After spending 12 years in a job he hated, this man not only quit, he told his bosses exactly what he thought about them and the job.
I must have been dreaming pretty hard because I had one of those situations where you hear a noise you think is part of your dream, but then realize it’s your alarm clock. That moment always sucked!
I woke up to a nice pool of my own drool; I got out of bed (reluctantly) and did my usual morning routine. The worst part being looking over and seeing my wife enjoying her sleep. I’m not going to lie, I was jealous.
I bet you’re wondering what my job was. I was a bread delivery driver that woke up at midnight to deliver bread to grocery stores. The job itself wasn’t bad, but the company and grocery stores were soul sucking.
Every morning that I drove to this job I cringed, but halfway there I remembered a crucial detail: this was my last day at this job!
There were more politics than Washington D.C. at this job, so going there was never fun, but not that day. As I walked into the door to our warehouse, I could smell the B.S. and drama, I looked over and saw the managers that had made my life hell for 12 years.
I thought about shaking their hand and saying, “have a good life’ but something inside me wouldn’t let me do it. I knew deep down inside that if I was going to heal, I had to vent.
I walked right up to those managers and called them a pack of assholes. I told them it was possible to do their job without having to treat their employees like shit. I flipped them off and spit at their feet. I could literally feel stress melting away.
I went to all the stores I had delivered to so many times before. I said goodbye to some amazing people that worked at the stores and told some horrible managers to eat rocks. I parked the truck at the end of the day relieved and excited.
For 12 years I lived in fear of the job, the customers, the stores, and management. That last day I got enough courage to end a shitty job properly.
What I just shared was the last day of a job that sucked the life out of me for 12 years. The truth is it took years to heal and forget the hell I went through at the job.
The Washington Post tells us that 87% of Americans hate their job. If you’re reading this chances are you are in a job you hate. If you are, I bet you could resonate with the feelings I had that last day.
The problem is what can you do about? Our economy hasn’t fully recovered and everyday we hear of another large company letting thousands of people go. Job security is a thing of the past.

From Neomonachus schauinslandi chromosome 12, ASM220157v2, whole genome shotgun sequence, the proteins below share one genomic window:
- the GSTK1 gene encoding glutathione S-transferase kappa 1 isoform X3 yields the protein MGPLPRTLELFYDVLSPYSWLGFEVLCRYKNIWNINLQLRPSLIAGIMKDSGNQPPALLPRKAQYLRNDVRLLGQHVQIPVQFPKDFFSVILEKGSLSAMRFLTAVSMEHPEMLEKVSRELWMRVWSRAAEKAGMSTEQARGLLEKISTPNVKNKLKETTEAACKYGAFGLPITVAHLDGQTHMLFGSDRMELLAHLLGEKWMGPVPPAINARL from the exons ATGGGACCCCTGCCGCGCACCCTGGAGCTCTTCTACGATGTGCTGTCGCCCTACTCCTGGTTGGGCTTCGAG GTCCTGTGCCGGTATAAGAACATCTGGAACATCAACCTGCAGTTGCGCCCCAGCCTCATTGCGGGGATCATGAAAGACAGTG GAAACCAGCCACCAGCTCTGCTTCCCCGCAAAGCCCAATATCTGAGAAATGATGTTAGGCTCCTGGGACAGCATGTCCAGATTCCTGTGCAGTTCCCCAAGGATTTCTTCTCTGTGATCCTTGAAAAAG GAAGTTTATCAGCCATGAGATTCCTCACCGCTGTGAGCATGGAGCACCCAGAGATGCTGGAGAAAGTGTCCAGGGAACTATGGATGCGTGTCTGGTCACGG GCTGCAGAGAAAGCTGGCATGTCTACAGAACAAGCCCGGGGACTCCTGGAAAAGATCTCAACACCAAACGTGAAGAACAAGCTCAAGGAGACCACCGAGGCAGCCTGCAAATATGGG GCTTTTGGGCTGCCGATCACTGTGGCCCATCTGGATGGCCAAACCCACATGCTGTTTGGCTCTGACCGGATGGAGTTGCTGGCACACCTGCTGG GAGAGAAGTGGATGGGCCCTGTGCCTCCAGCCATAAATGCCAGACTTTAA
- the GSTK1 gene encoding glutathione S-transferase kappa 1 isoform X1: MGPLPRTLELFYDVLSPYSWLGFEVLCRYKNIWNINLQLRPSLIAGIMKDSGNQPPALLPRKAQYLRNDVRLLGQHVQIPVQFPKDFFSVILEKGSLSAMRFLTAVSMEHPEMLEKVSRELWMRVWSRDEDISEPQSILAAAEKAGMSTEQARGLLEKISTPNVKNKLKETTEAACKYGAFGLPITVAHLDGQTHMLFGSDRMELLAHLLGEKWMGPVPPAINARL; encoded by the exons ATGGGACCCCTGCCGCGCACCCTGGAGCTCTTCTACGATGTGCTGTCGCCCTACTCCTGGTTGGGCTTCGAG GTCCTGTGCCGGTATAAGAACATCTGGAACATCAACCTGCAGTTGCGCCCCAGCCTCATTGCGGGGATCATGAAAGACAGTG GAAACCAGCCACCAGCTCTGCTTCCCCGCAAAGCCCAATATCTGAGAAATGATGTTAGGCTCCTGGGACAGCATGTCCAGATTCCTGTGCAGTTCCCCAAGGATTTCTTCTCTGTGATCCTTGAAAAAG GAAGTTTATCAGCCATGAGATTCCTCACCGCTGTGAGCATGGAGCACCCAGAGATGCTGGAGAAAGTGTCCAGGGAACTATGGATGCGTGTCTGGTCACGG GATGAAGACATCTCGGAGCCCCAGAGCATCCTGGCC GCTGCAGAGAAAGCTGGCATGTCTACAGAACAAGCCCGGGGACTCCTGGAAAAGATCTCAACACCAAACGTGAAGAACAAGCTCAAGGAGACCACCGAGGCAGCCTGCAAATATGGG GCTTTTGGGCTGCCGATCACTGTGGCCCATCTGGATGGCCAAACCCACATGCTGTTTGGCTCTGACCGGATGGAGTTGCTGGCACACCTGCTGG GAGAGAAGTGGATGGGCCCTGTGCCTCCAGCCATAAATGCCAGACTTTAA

Despite this economy, and despite your circumstances, you have to get out of a job you hate. This job is affecting every area of your life and you’re bringing all that junk home with you. This job is keeping you from true happiness.
I wish I had all the answers, I wish I could tell you how to leave a job you hate tomorrow and thrive, but this isn’t a movie. I’m not going to sugar coat this for you, there’s enough of that going on already.
What I will say is if you’re willing to bust your ass, you can find or create work that you love. If you research your dream job or business, put a plan in place, and take action on that plan, you can get there.
It’s going to take time and more perseverance than you think is possible, it’s going to take making this transition through many failures, and a ton of negative voices. It’s going to take beating your doubt and fear, but you can do it.
I don’t know what the last day of a job you hate will be like but I do know that day is possible. I could list example after example of ordinary, real life men that defied the odds.
Not only can you do this, you need to do this. Life is too short to live it miserably. Life is too short to spend 40 plus hours doing something you hate.
It’s been a few years since I left that job. I haven’t regretted that decision one single day. Money has been rough at times, and there has been stress, but not even close to the same kind.
I love what I do and I love the freedom I experience everyday. The journey was rough, and it took the death of my father to get here, but I’m happy. My family is happy. Life is good.
What will you do on the last day of a job you hate?
Photo: Flickr/ Boris Lechaftois
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